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New Year Resolutions: It isn’t about changing yourself

What if you approached 2013 with a creative spin on the old New Year’s Resolution? What if you took the attitude that it wasn’t about changing or improving yourself, but about becoming more of yourself?

This way of thinking is at the root of Jungian psychology. I like counseling from this perspective because it works from the premise that there is nothing inherently wrong with any of us – nothing intrinsically broken, nothing to heal. That at our core, we are all fine, acceptable, whole and that our life journey, when lived consciously, is about making our way back to remembering this. There is nothing to change, but there is a lot more we could become.

Our struggles and suffering come from complexes – beliefs, emotions and behavior patterns – that complicate our journey. For example, an inferiority complex is an experience of believing, feeling and acting like you are less valuable than other people. When this complex is in the driver seat of your life, you constantly gather evidence proving you are not smart enough, tall enough, rich enough or lucky enough… Then fueled by self disgust, you try to change yourself: “I need to kill this inner critic of mine.” “I need to lose weight/bleach my teeth/buy a new car and then I will be desirable.”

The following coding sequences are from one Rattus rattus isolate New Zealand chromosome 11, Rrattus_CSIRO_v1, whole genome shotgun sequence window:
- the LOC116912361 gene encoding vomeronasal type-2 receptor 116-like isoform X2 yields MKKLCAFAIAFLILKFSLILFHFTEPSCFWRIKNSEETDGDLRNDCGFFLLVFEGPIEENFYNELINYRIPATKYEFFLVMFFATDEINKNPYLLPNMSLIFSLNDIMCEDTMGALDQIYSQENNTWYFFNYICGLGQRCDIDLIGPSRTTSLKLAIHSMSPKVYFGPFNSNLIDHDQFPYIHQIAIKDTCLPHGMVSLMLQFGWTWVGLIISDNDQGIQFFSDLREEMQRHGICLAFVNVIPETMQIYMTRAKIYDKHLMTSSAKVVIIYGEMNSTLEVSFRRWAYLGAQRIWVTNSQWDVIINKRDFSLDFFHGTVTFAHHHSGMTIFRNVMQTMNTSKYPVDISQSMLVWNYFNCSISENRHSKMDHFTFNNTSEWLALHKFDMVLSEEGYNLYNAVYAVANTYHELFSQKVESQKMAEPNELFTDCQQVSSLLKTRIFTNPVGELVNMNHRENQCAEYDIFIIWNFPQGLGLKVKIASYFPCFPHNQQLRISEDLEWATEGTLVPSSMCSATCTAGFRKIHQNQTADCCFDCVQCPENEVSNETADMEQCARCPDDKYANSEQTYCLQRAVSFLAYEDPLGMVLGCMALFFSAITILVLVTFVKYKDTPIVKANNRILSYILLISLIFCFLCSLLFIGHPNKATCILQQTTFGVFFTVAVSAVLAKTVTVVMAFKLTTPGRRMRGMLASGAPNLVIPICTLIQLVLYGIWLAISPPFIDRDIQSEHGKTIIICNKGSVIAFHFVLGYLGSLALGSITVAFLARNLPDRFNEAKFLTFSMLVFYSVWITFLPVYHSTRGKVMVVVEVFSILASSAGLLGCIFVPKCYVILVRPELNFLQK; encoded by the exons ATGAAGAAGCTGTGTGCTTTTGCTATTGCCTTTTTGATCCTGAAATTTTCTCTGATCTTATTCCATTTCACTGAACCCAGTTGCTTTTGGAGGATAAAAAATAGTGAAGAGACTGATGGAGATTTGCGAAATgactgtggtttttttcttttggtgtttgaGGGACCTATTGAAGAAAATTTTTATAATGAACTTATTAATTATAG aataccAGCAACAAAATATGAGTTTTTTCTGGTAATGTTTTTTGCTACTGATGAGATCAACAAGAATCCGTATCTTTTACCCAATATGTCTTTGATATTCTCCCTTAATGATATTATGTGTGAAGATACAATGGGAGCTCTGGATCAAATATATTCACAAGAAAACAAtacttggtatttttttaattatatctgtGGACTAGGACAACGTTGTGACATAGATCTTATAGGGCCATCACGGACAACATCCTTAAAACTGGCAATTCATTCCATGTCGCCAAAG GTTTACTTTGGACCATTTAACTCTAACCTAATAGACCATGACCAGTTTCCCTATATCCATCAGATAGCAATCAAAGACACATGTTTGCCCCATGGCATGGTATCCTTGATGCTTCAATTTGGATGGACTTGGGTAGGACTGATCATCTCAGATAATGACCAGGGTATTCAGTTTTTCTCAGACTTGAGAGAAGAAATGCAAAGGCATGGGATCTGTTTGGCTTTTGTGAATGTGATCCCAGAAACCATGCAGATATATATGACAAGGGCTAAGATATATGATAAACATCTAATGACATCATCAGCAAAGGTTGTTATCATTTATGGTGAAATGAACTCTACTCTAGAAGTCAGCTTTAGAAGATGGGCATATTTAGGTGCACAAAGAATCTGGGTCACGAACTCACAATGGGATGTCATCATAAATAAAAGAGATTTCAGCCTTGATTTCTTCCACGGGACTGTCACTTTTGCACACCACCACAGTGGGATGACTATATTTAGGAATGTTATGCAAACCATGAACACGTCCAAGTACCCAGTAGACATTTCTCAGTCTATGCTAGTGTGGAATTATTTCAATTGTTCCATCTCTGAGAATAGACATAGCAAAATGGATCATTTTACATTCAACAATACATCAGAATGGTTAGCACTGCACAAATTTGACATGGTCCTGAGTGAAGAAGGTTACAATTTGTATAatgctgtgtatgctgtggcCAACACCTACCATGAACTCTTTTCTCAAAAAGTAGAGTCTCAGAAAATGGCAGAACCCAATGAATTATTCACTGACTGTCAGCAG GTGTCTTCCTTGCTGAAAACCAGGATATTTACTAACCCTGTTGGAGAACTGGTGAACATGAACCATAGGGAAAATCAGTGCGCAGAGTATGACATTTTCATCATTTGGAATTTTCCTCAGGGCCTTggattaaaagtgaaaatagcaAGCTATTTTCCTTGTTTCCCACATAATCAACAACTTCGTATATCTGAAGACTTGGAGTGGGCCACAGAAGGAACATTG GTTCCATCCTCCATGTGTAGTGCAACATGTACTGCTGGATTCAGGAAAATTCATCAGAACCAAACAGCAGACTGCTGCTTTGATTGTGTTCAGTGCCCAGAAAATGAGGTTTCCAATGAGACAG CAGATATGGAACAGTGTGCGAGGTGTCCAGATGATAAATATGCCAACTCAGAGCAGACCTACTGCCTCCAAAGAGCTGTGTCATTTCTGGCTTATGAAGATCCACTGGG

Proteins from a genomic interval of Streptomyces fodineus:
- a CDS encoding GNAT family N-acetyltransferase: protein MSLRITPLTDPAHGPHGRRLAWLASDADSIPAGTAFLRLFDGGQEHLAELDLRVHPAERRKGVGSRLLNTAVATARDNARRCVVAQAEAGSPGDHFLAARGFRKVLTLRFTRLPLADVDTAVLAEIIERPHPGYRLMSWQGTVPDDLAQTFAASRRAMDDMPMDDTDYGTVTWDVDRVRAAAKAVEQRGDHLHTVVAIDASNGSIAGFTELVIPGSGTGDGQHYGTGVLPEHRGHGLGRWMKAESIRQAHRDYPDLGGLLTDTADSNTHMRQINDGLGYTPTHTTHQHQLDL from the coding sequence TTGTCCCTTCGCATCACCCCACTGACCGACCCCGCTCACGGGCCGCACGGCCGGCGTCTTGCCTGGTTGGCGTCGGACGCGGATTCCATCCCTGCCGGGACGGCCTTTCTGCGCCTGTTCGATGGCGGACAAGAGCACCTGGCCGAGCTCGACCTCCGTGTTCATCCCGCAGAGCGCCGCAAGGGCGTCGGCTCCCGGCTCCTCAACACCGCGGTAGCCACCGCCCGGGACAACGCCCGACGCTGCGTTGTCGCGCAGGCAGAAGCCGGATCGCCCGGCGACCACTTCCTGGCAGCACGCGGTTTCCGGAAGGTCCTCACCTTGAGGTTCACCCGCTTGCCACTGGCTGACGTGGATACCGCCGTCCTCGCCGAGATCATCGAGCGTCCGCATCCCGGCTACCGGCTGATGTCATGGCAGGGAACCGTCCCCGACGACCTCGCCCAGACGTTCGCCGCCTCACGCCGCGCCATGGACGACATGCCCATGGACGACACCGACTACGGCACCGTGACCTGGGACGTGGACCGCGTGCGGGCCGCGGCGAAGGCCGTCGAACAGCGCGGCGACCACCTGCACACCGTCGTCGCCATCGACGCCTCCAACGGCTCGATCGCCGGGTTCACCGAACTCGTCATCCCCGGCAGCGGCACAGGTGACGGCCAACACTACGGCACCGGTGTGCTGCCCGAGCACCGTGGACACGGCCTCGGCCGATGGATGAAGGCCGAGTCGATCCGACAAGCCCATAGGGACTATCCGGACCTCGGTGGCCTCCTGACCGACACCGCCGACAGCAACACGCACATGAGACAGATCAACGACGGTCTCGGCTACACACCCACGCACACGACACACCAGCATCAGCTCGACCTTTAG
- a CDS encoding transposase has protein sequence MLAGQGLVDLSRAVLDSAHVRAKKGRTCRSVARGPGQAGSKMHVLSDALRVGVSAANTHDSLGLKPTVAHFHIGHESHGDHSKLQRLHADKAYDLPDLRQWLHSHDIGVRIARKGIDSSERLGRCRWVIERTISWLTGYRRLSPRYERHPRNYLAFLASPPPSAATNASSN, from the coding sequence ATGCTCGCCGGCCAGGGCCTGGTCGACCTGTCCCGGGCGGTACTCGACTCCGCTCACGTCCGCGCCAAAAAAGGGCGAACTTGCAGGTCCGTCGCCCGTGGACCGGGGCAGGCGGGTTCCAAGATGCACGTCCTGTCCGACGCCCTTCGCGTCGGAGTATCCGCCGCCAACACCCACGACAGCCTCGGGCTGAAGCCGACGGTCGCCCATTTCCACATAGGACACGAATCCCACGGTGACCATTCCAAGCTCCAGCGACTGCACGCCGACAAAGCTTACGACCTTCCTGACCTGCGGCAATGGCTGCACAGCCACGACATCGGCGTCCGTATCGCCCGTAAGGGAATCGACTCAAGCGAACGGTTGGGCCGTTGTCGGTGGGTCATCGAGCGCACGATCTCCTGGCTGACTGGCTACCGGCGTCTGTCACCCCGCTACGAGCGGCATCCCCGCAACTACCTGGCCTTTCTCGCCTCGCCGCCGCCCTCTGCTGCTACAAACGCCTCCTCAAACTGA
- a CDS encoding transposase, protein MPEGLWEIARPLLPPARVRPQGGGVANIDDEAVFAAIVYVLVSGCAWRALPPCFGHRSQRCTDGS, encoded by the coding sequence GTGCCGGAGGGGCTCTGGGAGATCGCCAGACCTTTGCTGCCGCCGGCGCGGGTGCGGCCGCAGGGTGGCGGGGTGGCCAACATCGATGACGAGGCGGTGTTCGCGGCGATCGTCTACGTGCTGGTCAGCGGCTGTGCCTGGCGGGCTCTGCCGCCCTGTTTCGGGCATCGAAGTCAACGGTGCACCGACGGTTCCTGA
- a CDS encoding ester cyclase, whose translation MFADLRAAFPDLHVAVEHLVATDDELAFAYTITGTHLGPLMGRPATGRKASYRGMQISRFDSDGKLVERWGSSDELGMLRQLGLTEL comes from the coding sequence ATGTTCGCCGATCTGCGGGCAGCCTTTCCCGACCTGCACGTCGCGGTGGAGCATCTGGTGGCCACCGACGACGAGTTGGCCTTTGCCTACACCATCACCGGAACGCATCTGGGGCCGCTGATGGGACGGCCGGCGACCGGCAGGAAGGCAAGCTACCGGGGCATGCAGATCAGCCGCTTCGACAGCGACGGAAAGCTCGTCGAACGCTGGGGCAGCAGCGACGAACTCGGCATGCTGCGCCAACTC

But what if these were just beliefs, not truths? What if there was an Inner You that was greater? That at the center of your being there lived a unique and whole guiding force that was bigger than any inferiority complex or inner child. That this Inner You was bright enough to dull the gripping power of the inner critic and all of your complexes? Jungian psychotherapy is a pathway toward touching into this Inner You. It is a mysterious journey, unique for each one of us, filled with surprising discoveries, challenges and latent vitality. What if your New Year’s Resolution was to set on a path of discovering this Inner You?

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